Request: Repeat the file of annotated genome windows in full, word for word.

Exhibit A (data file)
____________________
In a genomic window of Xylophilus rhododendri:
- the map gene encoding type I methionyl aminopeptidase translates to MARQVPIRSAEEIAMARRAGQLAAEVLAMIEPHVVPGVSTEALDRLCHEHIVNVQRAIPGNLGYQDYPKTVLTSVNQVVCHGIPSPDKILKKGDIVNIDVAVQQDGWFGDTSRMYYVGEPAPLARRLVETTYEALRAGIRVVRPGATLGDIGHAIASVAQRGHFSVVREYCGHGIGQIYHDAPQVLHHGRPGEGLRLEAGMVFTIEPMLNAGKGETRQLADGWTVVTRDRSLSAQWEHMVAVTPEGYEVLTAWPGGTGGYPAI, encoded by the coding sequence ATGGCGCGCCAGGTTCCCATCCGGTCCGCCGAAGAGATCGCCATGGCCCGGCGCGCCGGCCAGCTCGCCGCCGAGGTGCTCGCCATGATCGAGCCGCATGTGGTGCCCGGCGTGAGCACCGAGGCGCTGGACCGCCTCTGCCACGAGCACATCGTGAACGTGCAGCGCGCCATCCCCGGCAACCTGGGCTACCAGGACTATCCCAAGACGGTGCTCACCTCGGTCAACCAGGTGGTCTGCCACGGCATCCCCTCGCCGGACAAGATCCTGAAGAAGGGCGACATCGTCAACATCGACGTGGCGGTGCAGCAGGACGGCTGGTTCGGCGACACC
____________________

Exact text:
In a genomic window of Xylophilus rhododendri:
- the map gene encoding type I methionyl aminopeptidase translates to MARQVPIRSAEEIAMARRAGQLAAEVLAMIEPHVVPGVSTEALDRLCHEHIVNVQRAIPGNLGYQDYPKTVLTSVNQVVCHGIPSPDKILKKGDIVNIDVAVQQDGWFGDTSRMYYVGEPAPLARRLVETTYEALRAGIRVVRPGATLGDIGHAIASVAQRGHFSVVREYCGHGIGQIYHDAPQVLHHGRPGEGLRLEAGMVFTIEPMLNAGKGETRQLADGWTVVTRDRSLSAQWEHMVAVTPEGYEVLTAWPGGTGGYPAI, encoded by the coding sequence ATGGCGCGCCAGGTTCCCATCCGGTCCGCCGAAGAGATCGCCATGGCCCGGCGCGCCGGCCAGCTCGCCGCCGAGGTGCTCGCCATGATCGAGCCGCATGTGGTGCCCGGCGTGAGCACCGAGGCGCTGGACCGCCTCTGCCACGAGCACATCGTGAACGTGCAGCGCGCCATCCCCGGCAACCTGGGCTACCAGGACTATCCCAAGACGGTGCTCACCTCGGTCAACCAGGTGGTCTGCCACGGCATCCCCTCGCCGGACAAGATCCTGAAGAAGGGCGACATCGTCAACATCGACGTGGCGGTGCAGCAGGACGGCTGGTTCGGCGACACC